Brian Horton’s return after 19 years and more than 1,000 matches to the club where he started his managerial career has been generally been warmly welcomed by fans of Hull City, even though there couldn’t be more contrasts with the club he left and the one he rejoined. DMT mulls over an intriguing return…
The affable but iron-willed Horton’s decision to take up an offer from Phil Brown as his assistant represents an acceptance by the boss and also chairman Adam Pearson that a spot of ruthlessness was absent in the running of the team last season.
City survived the drop thanks to an unlikely but deserved penultimate day win at Cardiff while Leeds United, the Tigers’ nearest rivals both positionally and emotionally, were combusting via a late goal conceded to Ipswich and a later spoiling tactic via a pitch invasion assuring the large Leeds-hating fraternity in football that grace and dignity would not accompany the latest failure and fall at Elland Road. But for all the joy in survival and the demise of the white-shirted figures of derision along the M62, every City supporter recognised that something was fundamentally amiss with the team, and not just in tactical form. And now on the horizon appears one of the more successful Tigers bosses of modern times to clench his fists and sort that out.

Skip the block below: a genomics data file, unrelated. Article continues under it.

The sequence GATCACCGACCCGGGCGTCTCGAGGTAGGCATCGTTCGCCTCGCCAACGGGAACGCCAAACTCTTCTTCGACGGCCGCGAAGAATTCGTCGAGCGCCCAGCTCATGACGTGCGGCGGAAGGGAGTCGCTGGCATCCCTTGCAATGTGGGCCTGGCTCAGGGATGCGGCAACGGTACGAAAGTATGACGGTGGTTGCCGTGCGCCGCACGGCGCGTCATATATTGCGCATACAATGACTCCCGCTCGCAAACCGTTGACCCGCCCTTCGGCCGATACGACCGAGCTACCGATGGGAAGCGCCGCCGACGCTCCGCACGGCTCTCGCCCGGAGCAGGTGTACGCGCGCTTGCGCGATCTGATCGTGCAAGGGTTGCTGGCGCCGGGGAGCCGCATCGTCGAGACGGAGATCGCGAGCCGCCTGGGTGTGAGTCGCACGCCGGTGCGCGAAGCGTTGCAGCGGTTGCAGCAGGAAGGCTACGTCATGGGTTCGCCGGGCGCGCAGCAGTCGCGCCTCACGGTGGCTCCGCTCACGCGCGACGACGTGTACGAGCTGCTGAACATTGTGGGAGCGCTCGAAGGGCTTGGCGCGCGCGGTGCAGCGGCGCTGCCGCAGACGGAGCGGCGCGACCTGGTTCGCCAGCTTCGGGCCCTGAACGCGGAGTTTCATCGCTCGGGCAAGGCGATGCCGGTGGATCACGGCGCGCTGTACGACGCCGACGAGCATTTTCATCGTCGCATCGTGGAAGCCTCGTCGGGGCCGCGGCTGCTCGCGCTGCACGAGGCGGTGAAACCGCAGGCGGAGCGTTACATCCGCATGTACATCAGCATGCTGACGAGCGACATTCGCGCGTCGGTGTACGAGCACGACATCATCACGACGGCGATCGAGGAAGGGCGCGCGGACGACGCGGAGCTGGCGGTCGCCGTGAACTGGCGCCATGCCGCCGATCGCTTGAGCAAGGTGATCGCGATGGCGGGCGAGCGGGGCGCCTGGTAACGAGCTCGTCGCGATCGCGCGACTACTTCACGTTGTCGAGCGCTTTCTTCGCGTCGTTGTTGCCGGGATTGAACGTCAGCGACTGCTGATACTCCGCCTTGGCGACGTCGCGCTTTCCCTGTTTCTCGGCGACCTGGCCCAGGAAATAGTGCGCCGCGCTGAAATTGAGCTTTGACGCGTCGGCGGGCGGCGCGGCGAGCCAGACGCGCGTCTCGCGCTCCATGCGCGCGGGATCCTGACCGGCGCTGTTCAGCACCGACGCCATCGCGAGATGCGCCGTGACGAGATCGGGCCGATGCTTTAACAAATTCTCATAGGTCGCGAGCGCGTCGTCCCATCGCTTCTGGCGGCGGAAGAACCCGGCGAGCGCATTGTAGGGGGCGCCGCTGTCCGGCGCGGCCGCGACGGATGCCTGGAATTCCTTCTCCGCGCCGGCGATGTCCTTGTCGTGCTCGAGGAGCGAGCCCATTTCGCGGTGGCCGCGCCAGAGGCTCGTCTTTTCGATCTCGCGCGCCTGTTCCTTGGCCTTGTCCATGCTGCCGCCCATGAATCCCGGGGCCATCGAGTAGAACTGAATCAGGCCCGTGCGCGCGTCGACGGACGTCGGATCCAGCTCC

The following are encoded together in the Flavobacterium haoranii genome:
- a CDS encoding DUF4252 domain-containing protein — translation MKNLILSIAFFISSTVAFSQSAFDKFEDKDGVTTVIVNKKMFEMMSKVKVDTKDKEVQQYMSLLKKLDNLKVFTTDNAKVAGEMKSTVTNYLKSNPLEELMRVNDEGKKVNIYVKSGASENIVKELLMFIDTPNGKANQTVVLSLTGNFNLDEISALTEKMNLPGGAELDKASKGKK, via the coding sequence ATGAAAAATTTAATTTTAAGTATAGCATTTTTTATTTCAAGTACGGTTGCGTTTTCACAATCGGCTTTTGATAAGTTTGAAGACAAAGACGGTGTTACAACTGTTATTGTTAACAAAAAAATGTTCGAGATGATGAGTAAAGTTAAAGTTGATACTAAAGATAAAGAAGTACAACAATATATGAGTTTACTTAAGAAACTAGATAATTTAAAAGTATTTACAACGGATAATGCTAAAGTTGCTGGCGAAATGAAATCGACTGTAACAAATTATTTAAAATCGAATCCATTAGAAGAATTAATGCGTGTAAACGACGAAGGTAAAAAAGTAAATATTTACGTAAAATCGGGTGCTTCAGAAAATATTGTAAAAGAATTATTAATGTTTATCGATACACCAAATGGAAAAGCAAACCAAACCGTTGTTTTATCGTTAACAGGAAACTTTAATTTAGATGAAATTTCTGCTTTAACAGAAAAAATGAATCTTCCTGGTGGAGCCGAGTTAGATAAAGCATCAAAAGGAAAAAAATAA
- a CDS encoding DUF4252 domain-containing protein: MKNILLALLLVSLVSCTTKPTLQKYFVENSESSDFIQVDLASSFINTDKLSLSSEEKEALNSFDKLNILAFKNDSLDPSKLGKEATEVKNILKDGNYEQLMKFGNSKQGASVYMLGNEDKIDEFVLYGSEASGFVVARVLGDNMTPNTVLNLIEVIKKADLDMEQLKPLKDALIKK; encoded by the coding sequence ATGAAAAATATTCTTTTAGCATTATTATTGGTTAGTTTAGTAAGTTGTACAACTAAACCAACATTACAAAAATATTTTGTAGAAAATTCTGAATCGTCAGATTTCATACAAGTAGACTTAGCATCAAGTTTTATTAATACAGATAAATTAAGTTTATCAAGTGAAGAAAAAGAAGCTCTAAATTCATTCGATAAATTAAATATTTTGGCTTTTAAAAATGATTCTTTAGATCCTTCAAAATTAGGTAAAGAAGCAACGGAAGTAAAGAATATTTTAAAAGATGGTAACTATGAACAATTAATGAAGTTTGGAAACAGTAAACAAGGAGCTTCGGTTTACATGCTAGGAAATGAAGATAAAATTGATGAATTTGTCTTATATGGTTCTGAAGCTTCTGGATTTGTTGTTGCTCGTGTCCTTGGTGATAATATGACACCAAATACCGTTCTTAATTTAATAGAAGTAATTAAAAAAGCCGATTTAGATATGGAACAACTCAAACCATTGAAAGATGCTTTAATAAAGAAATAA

Horton is too gifted, astute and – in Brown’s own words – experienced to be merely afforded the status as some kind of bailiff when the tempers and egos in a renegade squad threaten to destruct. A fine motivator, a respected spotter of playing attributes and in possession of a mind as fair as it is bloody, he will make a significant contribution to the Brown masterplan of resetting City on to their upward journey which the maligned Peter Taylor had, with equal measures of brains, tedium and stubbornness, carefully routed prior to his departure for Crystal Palace.
A Brown/Horton combination really is a mouth-watering prospect, even though Horton isn’t used to life as a second-in-command, having only briefly done the job once before (at Oxford, where he was soon promoted after Mark Lawrenson quit over the Maxwellian secondment of Dean Saunders to Derby). Pearson’s exciting and expensive appointment last summer of Phil Parkinson as Taylor’s replacement had, according to vehement local rumour, produced mutiny among some senior pros, with certain individuals believed to be in direct confrontation with the manager on a daily basis and plotting his downfall. Even after Brown’s arrival weeks into the season as first team coach and the subtle changes evident through his methods, rarely did it look like Parkinson would win anyone over in the seats or the dressing room.